That function receives 2 arguments
  • resolve - a function that marks the promise as resolved
  • reject - a function that marks the promise as rejected
That means I can wrap google.script.run in  a function callback to a new Promise object, and my .withSuccessHandler and .withFailureHandler functions will call resolve or reject appropriately. I also pass the result and error as arguments to both resolve and reject. These are preserved in the promise so they can be retrieved later. 

Arguments

Since this is a generalized function it needs to be able to receive the name of the serverside function, but also there may be arguments to deal with, so we need to find a way of passing on the arguments. JavaScript arguments arrive in a function in a special object called "arguments". This is a kind of an array, but it doesn't have the methods available that you find in a normal array.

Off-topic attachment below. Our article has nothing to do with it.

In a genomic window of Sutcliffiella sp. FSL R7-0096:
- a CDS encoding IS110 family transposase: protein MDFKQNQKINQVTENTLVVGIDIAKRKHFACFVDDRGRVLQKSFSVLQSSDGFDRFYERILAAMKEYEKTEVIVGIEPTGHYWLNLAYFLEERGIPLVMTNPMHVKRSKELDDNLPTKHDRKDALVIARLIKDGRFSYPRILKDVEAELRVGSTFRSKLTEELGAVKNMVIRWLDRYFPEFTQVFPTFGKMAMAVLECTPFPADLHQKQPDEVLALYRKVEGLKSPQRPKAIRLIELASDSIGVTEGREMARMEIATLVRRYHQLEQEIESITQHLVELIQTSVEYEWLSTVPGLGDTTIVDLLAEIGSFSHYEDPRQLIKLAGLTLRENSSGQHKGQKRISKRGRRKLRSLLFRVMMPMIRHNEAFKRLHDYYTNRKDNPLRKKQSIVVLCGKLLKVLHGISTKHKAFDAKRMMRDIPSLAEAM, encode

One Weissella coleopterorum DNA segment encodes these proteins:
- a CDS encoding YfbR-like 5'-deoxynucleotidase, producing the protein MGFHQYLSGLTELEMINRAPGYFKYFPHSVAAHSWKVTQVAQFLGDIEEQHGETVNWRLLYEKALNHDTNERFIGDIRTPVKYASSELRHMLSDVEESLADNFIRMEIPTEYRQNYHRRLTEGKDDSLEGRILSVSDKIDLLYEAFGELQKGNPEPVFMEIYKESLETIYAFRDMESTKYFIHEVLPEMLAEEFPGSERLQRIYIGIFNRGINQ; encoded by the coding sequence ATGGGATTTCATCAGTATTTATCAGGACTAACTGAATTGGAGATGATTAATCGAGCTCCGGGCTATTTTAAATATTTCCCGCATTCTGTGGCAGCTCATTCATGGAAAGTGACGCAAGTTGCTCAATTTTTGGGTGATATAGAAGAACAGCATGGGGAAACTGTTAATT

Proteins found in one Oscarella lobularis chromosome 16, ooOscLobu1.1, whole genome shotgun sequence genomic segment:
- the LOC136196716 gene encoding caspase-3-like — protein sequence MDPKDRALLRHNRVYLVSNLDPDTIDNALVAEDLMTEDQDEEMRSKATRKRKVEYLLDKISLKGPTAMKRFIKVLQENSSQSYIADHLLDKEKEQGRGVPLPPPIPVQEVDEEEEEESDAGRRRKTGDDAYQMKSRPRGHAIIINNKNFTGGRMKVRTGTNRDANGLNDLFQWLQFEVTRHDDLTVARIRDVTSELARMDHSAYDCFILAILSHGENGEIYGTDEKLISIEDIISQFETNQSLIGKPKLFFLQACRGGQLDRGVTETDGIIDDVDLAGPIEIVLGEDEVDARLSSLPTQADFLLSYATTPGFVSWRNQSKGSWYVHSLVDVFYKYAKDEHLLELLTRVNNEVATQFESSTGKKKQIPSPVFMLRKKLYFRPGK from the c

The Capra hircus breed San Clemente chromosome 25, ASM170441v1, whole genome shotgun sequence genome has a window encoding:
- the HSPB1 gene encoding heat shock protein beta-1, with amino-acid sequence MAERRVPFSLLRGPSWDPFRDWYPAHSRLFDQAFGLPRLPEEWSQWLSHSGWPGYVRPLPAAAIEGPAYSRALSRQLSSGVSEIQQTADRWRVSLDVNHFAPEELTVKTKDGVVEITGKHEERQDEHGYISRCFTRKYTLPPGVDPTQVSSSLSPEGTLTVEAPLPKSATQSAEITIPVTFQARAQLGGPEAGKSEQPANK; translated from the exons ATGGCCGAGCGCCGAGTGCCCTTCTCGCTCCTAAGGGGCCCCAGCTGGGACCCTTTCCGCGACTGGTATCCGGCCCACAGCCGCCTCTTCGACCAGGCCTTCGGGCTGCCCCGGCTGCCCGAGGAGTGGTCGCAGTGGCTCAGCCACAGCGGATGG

Arriving in my function will be at least the name of the server side function, but any number of some others, so the first task is to strip off the function name from the arguments object - that's what's going on here. In summary - because arguments doesn't have a .slice method on its own, I can "borrow" the slice method from theArray prototype like this.
 var runArgs = Array.prototype.slice.call(arguments).slice(1);

Later on, I have the opposite problem- meaning that I need to convert this array back to a an argument type object. I can use the apply method of the function to pass the arguments to the function.